Inspired by the summer sun, this week’s column journeys back to the late 1960s as I once again touch base with my fourth grade alter-ego.
Yeah, it’s me again. That Swamptown guy asked me to write another story about what kids do in the summer around here. Mom said it was good practice for school, so I told him, “What the heck, I’ll do it ... again.’ I thought for a while about what I was going to write about and then figured out the perfect idea. I’ll write about going to the drive-in. That’s definitely one of the coolest things we do in the summer.
Now, there’s two different drive-ins around here. One is the Quonset Drive-in and its right here in town, and the other is the Hilltop. The Hilltop is fancier than the Quonset — why, it even has a playground in front of the screen. But its in East Greenwich so we usually go to Quonset because it’s so close. Mom doesn’t like to drive any farther at night than she has to. Besides, she likes the Quonset Drive-in; it opened in June of 1954 right when my mom and dad were graduating from high school. They went on dates there and even saw the big opening weekend feature, The Long, Long Trailer starring Lucille Ball and Desi Arnaz. I saw that movie on TV once; it sure was funny.
Grandpa St. Pierre said that the genius who originally thought it up had planned to surround the entire drive-in movie place with houses and try to sell them. My grandfather’s on the planning commission; now I really don’t know what the planning commission does, but I do know that if you’re on it, you know all sorts of junk about what is going on it town. I really don’t think that Grandpa really thinks that that guy is a genius because the planning commission wouldn’t let them do it that way. But, heck, I sure wouldn’t mind having a drive-in movie theatre in my backyard.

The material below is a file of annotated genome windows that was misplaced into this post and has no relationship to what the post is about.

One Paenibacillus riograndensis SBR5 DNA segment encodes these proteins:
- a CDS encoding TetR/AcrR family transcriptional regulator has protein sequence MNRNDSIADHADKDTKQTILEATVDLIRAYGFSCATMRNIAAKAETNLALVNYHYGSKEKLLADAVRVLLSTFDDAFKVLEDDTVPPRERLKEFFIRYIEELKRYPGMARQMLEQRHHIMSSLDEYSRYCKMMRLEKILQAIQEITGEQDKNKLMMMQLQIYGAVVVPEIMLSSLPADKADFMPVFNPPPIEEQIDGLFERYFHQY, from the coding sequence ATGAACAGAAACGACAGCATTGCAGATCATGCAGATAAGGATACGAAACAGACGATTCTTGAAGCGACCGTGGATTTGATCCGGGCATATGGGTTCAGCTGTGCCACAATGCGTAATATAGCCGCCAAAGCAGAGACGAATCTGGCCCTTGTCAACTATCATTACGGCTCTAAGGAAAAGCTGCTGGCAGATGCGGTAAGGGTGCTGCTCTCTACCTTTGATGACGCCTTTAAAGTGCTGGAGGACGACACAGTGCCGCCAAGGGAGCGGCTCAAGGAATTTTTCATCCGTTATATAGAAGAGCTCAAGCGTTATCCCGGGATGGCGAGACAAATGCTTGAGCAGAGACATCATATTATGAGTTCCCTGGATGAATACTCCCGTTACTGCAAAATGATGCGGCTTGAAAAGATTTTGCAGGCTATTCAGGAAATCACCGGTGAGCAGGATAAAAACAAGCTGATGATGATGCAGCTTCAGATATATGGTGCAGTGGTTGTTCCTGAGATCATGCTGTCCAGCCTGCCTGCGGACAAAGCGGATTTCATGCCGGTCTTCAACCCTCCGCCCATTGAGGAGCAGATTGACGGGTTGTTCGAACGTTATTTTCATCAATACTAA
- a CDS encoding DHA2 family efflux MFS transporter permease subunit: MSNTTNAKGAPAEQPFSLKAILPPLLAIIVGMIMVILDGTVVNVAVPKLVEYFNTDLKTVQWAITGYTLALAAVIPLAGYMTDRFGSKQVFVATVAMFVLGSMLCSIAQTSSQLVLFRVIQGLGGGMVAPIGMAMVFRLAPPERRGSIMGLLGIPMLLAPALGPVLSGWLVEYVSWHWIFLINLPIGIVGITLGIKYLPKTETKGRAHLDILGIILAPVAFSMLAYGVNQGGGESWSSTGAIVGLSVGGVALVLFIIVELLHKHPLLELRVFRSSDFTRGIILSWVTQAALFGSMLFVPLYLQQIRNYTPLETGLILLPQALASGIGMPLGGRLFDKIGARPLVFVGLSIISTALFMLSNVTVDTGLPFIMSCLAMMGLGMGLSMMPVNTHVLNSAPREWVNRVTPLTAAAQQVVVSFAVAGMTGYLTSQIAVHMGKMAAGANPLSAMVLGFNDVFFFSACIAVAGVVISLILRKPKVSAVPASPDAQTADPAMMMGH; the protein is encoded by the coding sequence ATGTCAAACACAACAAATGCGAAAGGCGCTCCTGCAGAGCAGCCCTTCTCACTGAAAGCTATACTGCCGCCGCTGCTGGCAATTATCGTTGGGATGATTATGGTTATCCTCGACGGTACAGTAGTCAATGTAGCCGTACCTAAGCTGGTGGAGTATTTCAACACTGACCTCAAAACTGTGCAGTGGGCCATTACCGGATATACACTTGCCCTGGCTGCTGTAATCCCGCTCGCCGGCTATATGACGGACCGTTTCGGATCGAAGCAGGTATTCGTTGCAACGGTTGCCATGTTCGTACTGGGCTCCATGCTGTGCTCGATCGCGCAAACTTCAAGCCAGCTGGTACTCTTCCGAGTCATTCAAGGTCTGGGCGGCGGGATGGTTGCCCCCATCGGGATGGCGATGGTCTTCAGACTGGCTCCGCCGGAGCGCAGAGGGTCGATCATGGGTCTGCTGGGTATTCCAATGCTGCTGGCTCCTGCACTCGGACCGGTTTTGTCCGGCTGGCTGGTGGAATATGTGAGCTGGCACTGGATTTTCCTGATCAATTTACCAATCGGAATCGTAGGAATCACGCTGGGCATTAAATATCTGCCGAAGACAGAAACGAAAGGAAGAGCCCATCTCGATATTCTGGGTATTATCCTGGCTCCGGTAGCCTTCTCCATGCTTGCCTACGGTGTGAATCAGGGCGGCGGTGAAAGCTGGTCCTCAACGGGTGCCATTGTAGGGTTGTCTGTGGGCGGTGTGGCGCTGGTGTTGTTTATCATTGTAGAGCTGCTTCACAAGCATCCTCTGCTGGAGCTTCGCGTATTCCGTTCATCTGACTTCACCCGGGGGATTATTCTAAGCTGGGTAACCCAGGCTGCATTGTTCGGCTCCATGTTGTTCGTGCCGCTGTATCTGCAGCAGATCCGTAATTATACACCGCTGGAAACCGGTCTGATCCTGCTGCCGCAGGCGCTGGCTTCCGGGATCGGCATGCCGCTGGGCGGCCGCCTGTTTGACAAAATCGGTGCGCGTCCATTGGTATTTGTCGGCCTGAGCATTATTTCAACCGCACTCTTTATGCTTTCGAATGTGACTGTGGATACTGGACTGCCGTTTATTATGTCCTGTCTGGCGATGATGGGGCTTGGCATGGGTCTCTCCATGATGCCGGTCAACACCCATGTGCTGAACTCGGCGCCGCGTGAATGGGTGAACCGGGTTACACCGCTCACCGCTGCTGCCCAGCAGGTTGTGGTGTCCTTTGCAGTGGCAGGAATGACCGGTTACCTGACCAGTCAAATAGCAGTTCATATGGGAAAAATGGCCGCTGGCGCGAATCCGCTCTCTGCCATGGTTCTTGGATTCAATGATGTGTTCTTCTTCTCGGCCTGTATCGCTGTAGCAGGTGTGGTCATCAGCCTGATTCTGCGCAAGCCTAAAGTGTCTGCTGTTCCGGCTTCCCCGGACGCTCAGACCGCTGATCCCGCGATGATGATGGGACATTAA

If you are going to go to the drive-in, you’ve got to get ready beforehand. We usually pack up a cooler with sodas and snacks and put it in our car. We are lucky, because we have a big station wagon. That way, even if my mom’s friend Sharon and her daughter Jill go with us, I don’t have to sit in the way-back with all the little kids. I mean, gosh, I’m nine years old. I’m not a little kid anymore.
You know, one time one of my friends, Marty, whose dad is in the Navy (they’re from the south) asked me why everyone around here calls the back of their station wagons the way-back. I told him, ‘Heck, what else should you call it? There’s the front, the back, and then the way-back; it only makes sense.’ One other thing about the way-back is that if you’re staying back there while you’re at the drive-in then you have to wear your pajamas. Not me anymore, though. Like I said, I’m nine years old. Nobody really minds though, because all the little kids at the drive-in are in their pajamas. Mom says it’s because the little kids usually fall asleep at the drive-in; this way when you get home you can just pick them up out of the car, carry them into the house and plop them into bed. Last time we went, I helped Mom by carrying my little sister Linda into the house.